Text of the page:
How IMF, FG disagreement impacted Naira —FDC

THERE are indications that the exchange rate at the Investor and Exporter window (IEFX rate) crossed the N400/$ threshold again after a one-day spell on December 31, 2020, according to a report by the Financial Derivatives Company (FDC) Limited.

This followed the International Monetary Fund’s differing positions with the Federal Government through the Central Bank of Nigeria (CBN).

The IMF had on Monday last week  urged the central bank to reduce its interventions in the spot market and allow for greater adjustment in the exchange rate to eliminate the premium on the black market, where the naira trades more freely, to prevent a backlog building up, a position the apex bank seems to be reluctant about.

In the last one week, the IEFX rate has been gradually shifting towards N400 after hovering around N393-N394/$ for almost five weeks. The average turnover at this window has declined by 0.8 per cent to $56.85 million in the first eight trading days in February, compared to $57.31 million in January. Meanwhile, the parallel market appears stuck at N478-N480/$.

Specifically, the Nigerian naira according to currency dealers dropped 1.75 per cent  on Friday to a record low of N410.50 per dollar on the spot market, as traders cited dollar scarcity and a lack of central bank intervention on the market.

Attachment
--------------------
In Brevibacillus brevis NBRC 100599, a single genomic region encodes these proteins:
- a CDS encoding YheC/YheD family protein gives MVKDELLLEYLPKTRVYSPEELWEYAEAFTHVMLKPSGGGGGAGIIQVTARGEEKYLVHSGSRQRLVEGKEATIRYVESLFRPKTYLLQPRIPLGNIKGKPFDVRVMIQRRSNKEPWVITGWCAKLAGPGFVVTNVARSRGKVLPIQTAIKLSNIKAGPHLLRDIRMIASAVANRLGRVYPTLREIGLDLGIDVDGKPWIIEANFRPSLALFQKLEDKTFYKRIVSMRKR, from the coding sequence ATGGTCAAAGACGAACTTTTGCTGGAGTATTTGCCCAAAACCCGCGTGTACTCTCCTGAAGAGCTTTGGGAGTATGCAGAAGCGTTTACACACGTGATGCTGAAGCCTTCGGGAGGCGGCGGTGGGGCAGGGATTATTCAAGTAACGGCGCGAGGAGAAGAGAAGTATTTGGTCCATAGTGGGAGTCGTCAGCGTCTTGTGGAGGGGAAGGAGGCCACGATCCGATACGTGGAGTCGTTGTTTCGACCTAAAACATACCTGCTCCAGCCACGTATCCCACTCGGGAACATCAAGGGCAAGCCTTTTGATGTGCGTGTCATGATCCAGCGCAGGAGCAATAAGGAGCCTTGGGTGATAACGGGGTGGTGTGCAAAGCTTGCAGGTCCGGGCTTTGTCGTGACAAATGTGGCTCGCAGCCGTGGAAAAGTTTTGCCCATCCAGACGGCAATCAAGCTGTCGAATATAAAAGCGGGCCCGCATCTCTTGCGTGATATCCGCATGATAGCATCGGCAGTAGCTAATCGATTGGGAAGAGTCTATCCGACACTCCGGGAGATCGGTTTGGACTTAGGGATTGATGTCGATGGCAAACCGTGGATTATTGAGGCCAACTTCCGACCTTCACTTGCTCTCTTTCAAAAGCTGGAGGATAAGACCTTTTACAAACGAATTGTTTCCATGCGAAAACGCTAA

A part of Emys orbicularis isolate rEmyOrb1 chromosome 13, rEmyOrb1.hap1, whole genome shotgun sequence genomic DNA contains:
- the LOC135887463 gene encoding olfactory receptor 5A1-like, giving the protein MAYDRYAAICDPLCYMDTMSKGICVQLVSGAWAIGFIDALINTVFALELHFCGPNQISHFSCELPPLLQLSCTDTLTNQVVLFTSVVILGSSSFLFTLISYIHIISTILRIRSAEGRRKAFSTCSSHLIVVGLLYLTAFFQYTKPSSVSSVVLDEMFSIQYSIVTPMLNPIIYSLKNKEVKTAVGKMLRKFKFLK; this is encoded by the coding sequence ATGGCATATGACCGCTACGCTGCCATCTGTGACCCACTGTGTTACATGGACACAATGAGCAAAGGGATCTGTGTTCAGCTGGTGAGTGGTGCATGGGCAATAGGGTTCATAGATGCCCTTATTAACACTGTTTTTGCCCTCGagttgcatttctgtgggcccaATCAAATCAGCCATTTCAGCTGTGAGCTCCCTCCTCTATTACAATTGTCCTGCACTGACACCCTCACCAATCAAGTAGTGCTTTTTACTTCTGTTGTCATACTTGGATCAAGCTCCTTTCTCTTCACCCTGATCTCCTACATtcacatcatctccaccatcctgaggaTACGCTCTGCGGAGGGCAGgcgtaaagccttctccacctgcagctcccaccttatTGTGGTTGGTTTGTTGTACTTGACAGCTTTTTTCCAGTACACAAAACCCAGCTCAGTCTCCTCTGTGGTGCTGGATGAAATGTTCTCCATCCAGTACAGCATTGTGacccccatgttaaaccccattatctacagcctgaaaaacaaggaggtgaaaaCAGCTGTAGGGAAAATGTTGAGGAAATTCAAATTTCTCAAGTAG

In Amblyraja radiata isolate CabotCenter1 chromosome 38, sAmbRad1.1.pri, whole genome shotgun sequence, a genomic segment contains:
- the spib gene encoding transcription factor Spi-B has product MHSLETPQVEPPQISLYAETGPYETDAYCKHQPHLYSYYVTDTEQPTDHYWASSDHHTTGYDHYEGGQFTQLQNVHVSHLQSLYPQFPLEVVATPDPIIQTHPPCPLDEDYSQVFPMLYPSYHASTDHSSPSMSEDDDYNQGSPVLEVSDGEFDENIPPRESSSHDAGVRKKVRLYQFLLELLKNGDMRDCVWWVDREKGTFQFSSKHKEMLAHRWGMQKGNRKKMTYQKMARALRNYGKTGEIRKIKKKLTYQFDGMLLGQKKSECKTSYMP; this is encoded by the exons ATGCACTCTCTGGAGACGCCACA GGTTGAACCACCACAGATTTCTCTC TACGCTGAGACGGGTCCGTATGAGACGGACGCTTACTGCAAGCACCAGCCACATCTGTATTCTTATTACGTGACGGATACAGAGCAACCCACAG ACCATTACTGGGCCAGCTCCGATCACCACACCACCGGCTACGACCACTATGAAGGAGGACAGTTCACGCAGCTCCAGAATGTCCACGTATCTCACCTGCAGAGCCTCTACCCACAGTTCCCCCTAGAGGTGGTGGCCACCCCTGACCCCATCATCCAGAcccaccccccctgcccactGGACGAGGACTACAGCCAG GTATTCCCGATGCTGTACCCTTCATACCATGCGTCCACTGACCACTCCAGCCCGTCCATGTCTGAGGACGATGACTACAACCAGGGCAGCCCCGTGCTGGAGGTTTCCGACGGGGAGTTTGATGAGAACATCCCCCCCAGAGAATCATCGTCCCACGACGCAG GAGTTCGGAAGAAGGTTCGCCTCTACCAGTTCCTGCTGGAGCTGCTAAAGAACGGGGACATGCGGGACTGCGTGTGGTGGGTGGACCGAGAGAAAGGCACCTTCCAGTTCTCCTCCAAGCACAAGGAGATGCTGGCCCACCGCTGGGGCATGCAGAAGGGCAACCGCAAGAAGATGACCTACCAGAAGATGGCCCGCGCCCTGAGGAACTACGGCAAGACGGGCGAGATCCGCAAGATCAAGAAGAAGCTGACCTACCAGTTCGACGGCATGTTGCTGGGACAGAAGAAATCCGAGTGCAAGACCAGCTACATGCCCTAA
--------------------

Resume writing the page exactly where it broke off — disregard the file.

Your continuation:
The naira, which has been weakening on the over-the-counter spot and derivatives markets, dropped to a low of N403.29 on Thursday after reaching record intra-day lows since January.

The IMF released its Article IV review on Nigeria reiterating its position on the need for another devaluation of the naira, which it said is overvalued by at least 18 per cent and by as much as 27 per cent. According to the IMF, this would ease external imbalances and clear the dollar backlog.

The federal government on the other hand is of the view that another naira devaluation will further stoke inflationary pressures. Bear in mind that in 2020, the CBN adjusted the official exchange rate twice from N306/$ to N360/$ and then N380/$.

According to FDC, It is clear that the CBN is more inclined to address the issue of price and exchange rate stability with the use of more orthodox means and controls.

“The plethora of circulars released by the CBN ranging from the repatriation of export proceeds to diaspora remittances and more recently cryptocurrency transactions, may be rubbing off negatively on international investors who are uncertain of the policy environment in the country and what circular may be released next. Foreign portfolio inflows into Nigeria have declined sharply partly because of Covid-19 but maybe more importantly because of policy ambiguity.

“We expect the CBN to reduce its forex rationing especially with oil prices trading at $60pb. Also, with money market interest rates trading above 10 per cent for the first time in about five months, it means that liquidity in the banking system is reducing and the demand for dollars can be curtailed,” it stated in a note to clients.


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